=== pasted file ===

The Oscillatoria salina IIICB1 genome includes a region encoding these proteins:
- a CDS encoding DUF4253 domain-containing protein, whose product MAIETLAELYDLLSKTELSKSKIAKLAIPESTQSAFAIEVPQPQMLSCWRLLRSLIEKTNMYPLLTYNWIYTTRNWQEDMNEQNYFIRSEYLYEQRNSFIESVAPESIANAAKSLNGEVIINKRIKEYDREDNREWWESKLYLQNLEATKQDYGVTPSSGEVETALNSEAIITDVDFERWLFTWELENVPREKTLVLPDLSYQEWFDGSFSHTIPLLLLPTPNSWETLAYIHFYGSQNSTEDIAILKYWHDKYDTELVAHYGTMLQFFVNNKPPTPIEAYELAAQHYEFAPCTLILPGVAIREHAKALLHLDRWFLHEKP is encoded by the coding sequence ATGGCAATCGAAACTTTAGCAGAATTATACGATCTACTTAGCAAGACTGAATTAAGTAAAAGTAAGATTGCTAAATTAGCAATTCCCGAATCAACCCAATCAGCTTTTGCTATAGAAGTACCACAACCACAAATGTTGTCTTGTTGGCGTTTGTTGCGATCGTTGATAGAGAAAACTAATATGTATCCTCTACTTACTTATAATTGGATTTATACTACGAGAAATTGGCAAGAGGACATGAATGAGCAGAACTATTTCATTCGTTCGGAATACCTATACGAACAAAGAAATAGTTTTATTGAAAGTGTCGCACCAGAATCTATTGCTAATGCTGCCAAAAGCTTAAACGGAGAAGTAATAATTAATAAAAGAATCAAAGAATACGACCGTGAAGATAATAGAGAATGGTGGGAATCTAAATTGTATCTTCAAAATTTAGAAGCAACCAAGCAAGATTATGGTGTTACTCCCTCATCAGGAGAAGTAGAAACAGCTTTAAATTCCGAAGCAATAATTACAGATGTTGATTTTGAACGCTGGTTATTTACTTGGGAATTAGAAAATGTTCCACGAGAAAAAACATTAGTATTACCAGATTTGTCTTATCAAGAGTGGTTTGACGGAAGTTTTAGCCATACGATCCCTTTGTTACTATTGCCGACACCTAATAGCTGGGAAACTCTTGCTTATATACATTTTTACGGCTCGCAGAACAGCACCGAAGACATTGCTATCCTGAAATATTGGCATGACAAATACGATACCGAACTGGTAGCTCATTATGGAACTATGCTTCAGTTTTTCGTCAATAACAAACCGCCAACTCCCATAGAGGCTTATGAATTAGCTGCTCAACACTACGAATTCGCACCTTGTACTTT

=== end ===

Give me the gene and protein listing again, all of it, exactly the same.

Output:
The Oscillatoria salina IIICB1 genome includes a region encoding these proteins:
- a CDS encoding DUF4253 domain-containing protein, whose product MAIETLAELYDLLSKTELSKSKIAKLAIPESTQSAFAIEVPQPQMLSCWRLLRSLIEKTNMYPLLTYNWIYTTRNWQEDMNEQNYFIRSEYLYEQRNSFIESVAPESIANAAKSLNGEVIINKRIKEYDREDNREWWESKLYLQNLEATKQDYGVTPSSGEVETALNSEAIITDVDFERWLFTWELENVPREKTLVLPDLSYQEWFDGSFSHTIPLLLLPTPNSWETLAYIHFYGSQNSTEDIAILKYWHDKYDTELVAHYGTMLQFFVNNKPPTPIEAYELAAQHYEFAPCTLILPGVAIREHAKALLHLDRWFLHEKP is encoded by the coding sequence ATGGCAATCGAAACTTTAGCAGAATTATACGATCTACTTAGCAAGACTGAATTAAGTAAAAGTAAGATTGCTAAATTAGCAATTCCCGAATCAACCCAATCAGCTTTTGCTATAGAAGTACCACAACCACAAATGTTGTCTTGTTGGCGTTTGTTGCGATCGTTGATAGAGAAAACTAATATGTATCCTCTACTTACTTATAATTGGATTTATACTACGAGAAATTGGCAAGAGGACATGAATGAGCAGAACTATTTCATTCGTTCGGAATACCTATACGAACAAAGAAATAGTTTTATTGAAAGTGTCGCACCAGAATCTATTGCTAATGCTGCCAAAAGCTTAAACGGAGAAGTAATAATTAATAAAAGAATCAAAGAATACGACCGTGAAGATAATAGAGAATGGTGGGAATCTAAATTGTATCTTCAAAATTTAGAAGCAACCAAGCAAGATTATGGTGTTACTCCCTCATCAGGAGAAGTAGAAACAGCTTTAAATTCCGAAGCAATAATTACAGATGTTGATTTTGAACGCTGGTTATTTACTTGGGAATTAGAAAATGTTCCACGAGAAAAAACATTAGTATTACCAGATTTGTCTTATCAAGAGTGGTTTGACGGAAGTTTTAGCCATACGATCCCTTTGTTACTATTGCCGACACCTAATAGCTGGGAAACTCTTGCTTATATACATTTTTACGGCTCGCAGAACAGCACCGAAGACATTGCTATCCTGAAATATTGGCATGACAAATACGATACCGAACTGGTAGCTCATTATGGAACTATGCTTCAGTTTTTCGTCAATAACAAACCGCCAACTCCCATAGAGGCTTATGAATTAGCTGCTCAACACTACGAATTCGCACCTTGTACTTT